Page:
25 November 2015
Stress and long-term sick leave – employers beware
Every employer should know that the greatest care is called for when employees go on long-term sick leave, suffering from stress. In one case which illustrates the point, a school which dismissed a senior teacher on medical grounds after she was assaulted by a pupil found itself facing claims of unfair dismissal and disability discrimination (Bolton St Catherine's Academy v O'Brien).
Ms O'Brien was a long-serving teacher at Bolton St Catherine's Academy, having commenced employment with the school in 2000, prior to its achieving academy status. She was a well-regarded member of staff with a clean disciplinary record and no history of unacceptable sickness absence.
In March 2011, she had suffered physical injuries and acute stress as a result of the assault. She had returned to work for a short period, but suffered a relapse after seeing the pupil again. A further attempt to get back to the classroom also failed and, by that time, her condition amounted to a disability within the meaning of the Equality Act 2010.
She had been on sick leave for 12 months when the school activated its sickness management policy and convened a meeting before a panel of governors. Although Ms O'Brien was undergoing therapy, there was no firm medical evidence as to when, if ever, she would be fit to return to work and she was ultimately dismissed on grounds of medical incapacity.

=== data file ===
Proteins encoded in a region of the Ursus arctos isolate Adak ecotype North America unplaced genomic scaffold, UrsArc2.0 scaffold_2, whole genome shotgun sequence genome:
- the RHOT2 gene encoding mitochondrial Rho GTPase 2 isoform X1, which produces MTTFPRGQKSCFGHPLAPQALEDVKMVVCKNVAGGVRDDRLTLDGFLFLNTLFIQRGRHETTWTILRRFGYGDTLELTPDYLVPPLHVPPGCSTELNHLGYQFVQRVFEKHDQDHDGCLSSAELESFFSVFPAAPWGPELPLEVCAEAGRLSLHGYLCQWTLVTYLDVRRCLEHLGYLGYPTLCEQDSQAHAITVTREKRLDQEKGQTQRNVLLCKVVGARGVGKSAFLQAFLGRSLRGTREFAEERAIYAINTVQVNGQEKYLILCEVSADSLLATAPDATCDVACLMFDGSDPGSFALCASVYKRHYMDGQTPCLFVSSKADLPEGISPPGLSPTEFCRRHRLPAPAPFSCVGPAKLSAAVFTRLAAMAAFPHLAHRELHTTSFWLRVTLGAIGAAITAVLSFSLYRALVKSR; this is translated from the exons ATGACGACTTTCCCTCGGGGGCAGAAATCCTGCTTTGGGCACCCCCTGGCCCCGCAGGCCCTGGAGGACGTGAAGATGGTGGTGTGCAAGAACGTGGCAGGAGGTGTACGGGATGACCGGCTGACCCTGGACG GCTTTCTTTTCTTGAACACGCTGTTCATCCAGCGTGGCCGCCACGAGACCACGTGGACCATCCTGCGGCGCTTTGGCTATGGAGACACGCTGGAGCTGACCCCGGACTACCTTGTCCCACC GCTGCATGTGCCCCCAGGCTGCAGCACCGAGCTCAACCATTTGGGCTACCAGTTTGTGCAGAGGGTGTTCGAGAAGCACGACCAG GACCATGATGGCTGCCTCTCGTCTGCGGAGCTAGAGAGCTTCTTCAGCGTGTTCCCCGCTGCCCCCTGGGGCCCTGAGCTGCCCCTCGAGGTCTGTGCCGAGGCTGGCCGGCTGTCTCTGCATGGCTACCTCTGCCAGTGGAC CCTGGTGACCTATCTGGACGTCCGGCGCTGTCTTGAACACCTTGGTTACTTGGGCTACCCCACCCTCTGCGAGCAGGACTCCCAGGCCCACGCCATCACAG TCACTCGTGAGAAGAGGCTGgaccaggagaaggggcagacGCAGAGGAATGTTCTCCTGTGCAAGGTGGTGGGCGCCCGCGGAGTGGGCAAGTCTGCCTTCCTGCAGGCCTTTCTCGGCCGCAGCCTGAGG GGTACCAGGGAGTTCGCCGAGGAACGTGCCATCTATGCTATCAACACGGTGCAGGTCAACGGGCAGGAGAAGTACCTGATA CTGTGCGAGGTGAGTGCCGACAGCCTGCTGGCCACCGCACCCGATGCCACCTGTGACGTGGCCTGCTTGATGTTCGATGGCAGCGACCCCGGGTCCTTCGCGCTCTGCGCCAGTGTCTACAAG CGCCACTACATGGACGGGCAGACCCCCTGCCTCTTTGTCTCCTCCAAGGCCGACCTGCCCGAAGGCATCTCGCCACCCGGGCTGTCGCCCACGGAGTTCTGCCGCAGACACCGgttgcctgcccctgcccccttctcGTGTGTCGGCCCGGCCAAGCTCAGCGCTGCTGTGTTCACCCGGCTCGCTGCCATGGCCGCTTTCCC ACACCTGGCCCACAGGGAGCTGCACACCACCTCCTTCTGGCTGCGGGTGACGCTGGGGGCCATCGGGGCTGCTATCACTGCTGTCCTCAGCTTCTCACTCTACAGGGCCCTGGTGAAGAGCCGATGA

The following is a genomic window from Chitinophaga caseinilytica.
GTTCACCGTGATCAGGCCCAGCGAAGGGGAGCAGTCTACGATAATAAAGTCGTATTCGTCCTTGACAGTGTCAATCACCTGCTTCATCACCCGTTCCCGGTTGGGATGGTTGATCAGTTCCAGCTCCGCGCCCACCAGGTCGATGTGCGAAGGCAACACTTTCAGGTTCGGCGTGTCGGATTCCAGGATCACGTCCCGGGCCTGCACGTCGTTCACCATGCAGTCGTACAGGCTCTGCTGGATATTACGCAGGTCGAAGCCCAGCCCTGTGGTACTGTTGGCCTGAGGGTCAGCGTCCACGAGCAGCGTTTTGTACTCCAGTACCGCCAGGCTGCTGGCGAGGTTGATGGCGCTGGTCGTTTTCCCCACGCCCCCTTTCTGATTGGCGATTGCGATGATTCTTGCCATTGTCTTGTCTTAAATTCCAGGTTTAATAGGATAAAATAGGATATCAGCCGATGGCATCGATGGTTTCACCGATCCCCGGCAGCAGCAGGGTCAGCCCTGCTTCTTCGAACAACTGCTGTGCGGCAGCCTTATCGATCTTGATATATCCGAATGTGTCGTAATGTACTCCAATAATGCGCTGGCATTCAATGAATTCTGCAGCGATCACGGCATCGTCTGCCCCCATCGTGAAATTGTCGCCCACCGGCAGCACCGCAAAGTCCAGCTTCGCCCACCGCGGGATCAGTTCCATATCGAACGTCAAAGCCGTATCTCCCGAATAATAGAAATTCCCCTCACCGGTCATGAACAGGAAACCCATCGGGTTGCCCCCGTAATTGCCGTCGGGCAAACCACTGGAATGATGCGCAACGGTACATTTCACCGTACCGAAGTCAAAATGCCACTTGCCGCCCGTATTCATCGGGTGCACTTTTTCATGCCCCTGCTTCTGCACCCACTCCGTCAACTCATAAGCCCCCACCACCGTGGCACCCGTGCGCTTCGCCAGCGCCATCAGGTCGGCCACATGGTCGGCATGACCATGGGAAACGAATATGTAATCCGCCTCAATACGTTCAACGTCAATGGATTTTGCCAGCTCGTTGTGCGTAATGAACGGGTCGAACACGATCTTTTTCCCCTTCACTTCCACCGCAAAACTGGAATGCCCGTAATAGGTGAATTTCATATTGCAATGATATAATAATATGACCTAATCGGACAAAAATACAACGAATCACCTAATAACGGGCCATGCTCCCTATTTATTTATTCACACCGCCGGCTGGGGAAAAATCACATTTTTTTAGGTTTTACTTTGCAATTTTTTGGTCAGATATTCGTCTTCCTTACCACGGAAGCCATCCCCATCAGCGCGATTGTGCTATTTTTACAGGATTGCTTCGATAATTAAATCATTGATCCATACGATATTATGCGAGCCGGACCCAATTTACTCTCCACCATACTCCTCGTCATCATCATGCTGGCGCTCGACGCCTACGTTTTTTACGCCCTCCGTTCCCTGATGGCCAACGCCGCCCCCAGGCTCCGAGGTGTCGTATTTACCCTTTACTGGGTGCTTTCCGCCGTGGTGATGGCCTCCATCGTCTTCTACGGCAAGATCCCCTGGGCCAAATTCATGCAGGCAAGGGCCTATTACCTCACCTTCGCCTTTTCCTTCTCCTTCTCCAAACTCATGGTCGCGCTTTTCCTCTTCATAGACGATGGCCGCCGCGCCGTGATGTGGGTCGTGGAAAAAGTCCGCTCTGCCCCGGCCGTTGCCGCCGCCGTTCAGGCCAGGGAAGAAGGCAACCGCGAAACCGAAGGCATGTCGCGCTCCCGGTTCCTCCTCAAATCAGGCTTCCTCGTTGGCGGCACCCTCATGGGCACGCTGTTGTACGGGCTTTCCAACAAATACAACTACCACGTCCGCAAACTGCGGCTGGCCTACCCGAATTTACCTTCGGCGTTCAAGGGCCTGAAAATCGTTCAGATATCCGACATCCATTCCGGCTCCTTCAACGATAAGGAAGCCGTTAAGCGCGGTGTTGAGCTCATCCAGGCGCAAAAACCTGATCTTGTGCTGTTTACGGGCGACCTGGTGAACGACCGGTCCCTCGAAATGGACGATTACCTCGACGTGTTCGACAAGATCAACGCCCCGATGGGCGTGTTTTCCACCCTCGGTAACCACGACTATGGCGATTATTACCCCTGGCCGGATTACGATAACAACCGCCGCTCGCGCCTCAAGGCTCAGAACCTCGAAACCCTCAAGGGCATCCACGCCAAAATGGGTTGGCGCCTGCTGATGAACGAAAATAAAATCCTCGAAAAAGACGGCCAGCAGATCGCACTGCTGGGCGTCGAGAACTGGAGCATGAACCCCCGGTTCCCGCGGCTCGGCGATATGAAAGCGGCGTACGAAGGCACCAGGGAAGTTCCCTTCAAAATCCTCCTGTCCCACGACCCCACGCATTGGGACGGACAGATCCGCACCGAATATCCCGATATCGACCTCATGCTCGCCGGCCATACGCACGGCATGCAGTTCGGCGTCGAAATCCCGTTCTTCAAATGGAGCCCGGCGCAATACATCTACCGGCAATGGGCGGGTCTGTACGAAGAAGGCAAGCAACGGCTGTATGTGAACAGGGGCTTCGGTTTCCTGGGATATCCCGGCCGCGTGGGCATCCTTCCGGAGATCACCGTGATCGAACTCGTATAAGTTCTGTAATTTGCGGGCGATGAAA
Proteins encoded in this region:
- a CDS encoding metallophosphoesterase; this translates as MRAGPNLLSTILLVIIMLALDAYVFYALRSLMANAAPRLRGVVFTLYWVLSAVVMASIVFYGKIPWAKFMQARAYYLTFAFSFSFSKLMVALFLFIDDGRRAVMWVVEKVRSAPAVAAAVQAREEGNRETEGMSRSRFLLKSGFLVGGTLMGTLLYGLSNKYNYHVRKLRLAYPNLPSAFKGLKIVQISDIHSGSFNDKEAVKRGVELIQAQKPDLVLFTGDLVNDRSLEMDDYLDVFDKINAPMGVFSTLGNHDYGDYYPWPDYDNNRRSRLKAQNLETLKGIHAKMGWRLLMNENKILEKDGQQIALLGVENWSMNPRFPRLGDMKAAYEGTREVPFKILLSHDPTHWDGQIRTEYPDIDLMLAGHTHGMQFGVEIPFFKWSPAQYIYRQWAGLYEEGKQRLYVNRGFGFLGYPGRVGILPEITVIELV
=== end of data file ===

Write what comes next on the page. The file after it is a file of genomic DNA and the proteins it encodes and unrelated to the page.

In upholding Ms O'Brien's unfair dismissal and disability discrimination claims, the Employment Tribunal (ET) found that the school had failed to show that her dismissal was a proportionate means of saving costs and fostering the efficient running of the school. There was no evidence before the governors that her absence was having an adverse impact on the school's business. A less discriminatory response would have been to wait a little longer to see if she recovered.
In upholding the school's challenge to that decision, however, the Employment Appeal Tribunal noted that it was obvious that the long-term absence of a senior teacher was bound to have an adverse impact on the school, including the additional expense of arranging cover for her duties.
The ET had failed to grapple with the issue of how long the school could be expected to wait for Ms O'Brien's recovery and, in finding that her dismissal lay outside the reasonable range of responses available to her employer in the circumstances, had substituted its own views for those of the employer.
The case was sent back to a freshly constituted ET for rehearing.